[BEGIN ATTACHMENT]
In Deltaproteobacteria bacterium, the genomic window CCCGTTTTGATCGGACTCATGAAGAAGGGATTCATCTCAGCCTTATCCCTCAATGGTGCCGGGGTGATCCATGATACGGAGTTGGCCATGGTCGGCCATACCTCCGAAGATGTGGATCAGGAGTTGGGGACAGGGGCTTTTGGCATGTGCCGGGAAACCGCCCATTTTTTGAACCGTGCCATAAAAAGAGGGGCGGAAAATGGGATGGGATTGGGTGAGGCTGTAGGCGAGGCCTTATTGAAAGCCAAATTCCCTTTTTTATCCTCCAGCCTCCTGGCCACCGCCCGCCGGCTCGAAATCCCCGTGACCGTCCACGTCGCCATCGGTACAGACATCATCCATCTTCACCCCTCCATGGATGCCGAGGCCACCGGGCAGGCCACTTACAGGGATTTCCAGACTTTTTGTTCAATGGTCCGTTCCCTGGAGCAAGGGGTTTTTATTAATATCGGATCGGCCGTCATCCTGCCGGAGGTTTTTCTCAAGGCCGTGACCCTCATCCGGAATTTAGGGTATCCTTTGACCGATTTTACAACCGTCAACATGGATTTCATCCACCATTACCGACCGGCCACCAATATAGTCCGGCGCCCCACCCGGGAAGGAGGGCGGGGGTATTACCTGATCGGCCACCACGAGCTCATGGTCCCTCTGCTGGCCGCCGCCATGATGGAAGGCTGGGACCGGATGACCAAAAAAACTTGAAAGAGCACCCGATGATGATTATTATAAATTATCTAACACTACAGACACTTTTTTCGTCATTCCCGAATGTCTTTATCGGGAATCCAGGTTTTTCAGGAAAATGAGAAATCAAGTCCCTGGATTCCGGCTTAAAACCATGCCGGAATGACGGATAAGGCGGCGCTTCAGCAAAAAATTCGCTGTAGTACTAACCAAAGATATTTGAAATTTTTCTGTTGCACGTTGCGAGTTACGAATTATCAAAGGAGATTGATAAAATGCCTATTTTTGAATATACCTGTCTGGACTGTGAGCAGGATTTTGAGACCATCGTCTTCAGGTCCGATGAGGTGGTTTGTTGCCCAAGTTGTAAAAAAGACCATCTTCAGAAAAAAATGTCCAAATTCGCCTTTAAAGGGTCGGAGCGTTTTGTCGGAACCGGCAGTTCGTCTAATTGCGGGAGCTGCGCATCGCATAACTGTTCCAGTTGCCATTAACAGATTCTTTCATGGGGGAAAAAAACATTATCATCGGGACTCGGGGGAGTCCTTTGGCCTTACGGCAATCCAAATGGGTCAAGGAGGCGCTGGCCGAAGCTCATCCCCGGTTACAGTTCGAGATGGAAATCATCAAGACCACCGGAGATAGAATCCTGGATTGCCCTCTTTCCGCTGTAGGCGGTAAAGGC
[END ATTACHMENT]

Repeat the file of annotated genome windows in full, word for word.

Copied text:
In Deltaproteobacteria bacterium, the genomic window CCCGTTTTGATCGGACTCATGAAGAAGGGATTCATCTCAGCCTTATCCCTCAATGGTGCCGGGGTGATCCATGATACGGAGTTGGCCATGGTCGGCCATACCTCCGAAGATGTGGATCAGGAGTTGGGGACAGGGGCTTTTGGCATGTGCCGGGAAACCGCCCATTTTTTGAACCGTGCCATAAAAAGAGGGGCGGAAAATGGGATGGGATTGGGTGAGGCTGTAGGCGAGGCCTTATTGAAAGCCAAATTCCCTTTTTTATCCTCCAGCCTCCTGGCCACCGCCCGCCGGCTCGAAATCCCCGTGACCGTCCACGTCGCCATCGGTACAGACATCATCCATCTTCACCCCTCCATGGATGCCGAGGCCACCGGGCAGGCCACTTACAGGGATTTCCAGACTTTTTGTTCAATGGTCCGTTCCCTGGAGCAAGGGGTTTTTATTAATATCGGATCGGCCGTCATCCTGCCGGAGGTTTTTCTCAAGGCCGTGACCCTCATCCGGAATTTAGGGTATCCTTTGACCGATTTTACAACCGTCAACATGGATTTCATCCACCATTACCGACCGGCCACCAATATAGTCCGGCGCCCCACCCGGGAAGGAGGGCGGGGGTATTACCTGATCGGCCACCACGAGCTCATGGTCCCTCTGCTGGCCGCCGCCATGATGGAAGGCTGGGACCGGATGACCAAAAAAACTTGAAAGAGCACCCGATGATGATTATTATAAATTATCTAACACTACAGACACTTTTTTCGTCATTCCCGAATGTCTTTATCGGGAATCCAGGTTTTTCAGGAAAATGAGAAATCAAGTCCCTGGATTCCGGCTTAAAACCATGCCGGAATGACGGATAAGGCGGCGCTTCAGCAAAAAATTCGCTGTAGTACTAACCAAAGATATTTGAAATTTTTCTGTTGCACGTTGCGAGTTACGAATTATCAAAGGAGATTGATAAAATGCCTATTTTTGAATATACCTGTCTGGACTGTGAGCAGGATTTTGAGACCATCGTCTTCAGGTCCGATGAGGTGGTTTGTTGCCCAAGTTGTAAAAAAGACCATCTTCAGAAAAAAATGTCCAAATTCGCCTTTAAAGGGTCGGAGCGTTTTGTCGGAACCGGCAGTTCGTCTAATTGCGGGAGCTGCGCATCGCATAACTGTTCCAGTTGCCATTAACAGATTCTTTCATGGGGGAAAAAAACATTATCATCGGGACTCGGGGGAGTCCTTTGGCCTTACGGCAATCCAAATGGGTCAAGGAGGCGCTGGCCGAAGCTCATCCCCGGTTACAGTTCGAGATGGAAATCATCAAGACCACCGGAGATAGAATCCTGGATTGCCCTCTTTCCGCTGTAGGCGGTAAAGGC